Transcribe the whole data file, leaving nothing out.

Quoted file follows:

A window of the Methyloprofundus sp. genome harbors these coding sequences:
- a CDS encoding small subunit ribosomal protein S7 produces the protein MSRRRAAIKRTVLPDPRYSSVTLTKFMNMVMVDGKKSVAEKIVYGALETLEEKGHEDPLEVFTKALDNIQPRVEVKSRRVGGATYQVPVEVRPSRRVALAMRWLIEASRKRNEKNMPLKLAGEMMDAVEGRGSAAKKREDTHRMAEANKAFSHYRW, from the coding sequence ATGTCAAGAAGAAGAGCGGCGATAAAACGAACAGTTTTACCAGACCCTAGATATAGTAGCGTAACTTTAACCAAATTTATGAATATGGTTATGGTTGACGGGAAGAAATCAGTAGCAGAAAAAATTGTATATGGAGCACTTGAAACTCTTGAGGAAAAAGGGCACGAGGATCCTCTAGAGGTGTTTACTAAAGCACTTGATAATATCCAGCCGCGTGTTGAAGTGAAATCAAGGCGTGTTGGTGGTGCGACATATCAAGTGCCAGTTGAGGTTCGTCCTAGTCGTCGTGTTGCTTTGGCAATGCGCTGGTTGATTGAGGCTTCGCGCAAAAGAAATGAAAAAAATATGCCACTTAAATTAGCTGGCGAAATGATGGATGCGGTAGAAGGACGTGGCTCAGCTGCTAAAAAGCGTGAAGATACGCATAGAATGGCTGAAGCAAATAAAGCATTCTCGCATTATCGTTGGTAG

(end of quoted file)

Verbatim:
A window of the Methyloprofundus sp. genome harbors these coding sequences:
- a CDS encoding small subunit ribosomal protein S7 produces the protein MSRRRAAIKRTVLPDPRYSSVTLTKFMNMVMVDGKKSVAEKIVYGALETLEEKGHEDPLEVFTKALDNIQPRVEVKSRRVGGATYQVPVEVRPSRRVALAMRWLIEASRKRNEKNMPLKLAGEMMDAVEGRGSAAKKREDTHRMAEANKAFSHYRW, from the coding sequence ATGTCAAGAAGAAGAGCGGCGATAAAACGAACAGTTTTACCAGACCCTAGATATAGTAGCGTAACTTTAACCAAATTTATGAATATGGTTATGGTTGACGGGAAGAAATCAGTAGCAGAAAAAATTGTATATGGAGCACTTGAAACTCTTGAGGAAAAAGGGCACGAGGATCCTCTAGAGGTGTTTACTAAAGCACTTGATAATATCCAGCCGCGTGTTGAAGTGAAATCAAGGCGTGTTGGTGGTGCGACATATCAAGTGCCAGTTGAGGTTCGTCCTAGTCGTCGTGTTGCTTTGGCAATGCGCTGGTTGATTGAGGCTTCGCGCAAAAGAAATGAAAAAAATATGCCACTTAAATTAGCTGGCGAAATGATGGATGCGGTAGAAGGACGTGGCTCAGCTGCTAAAAAGCGTGAAGATACGCATAGAATGGCTGAAGCAAATAAAGCATTCTCGCATTATCGTTGGTAG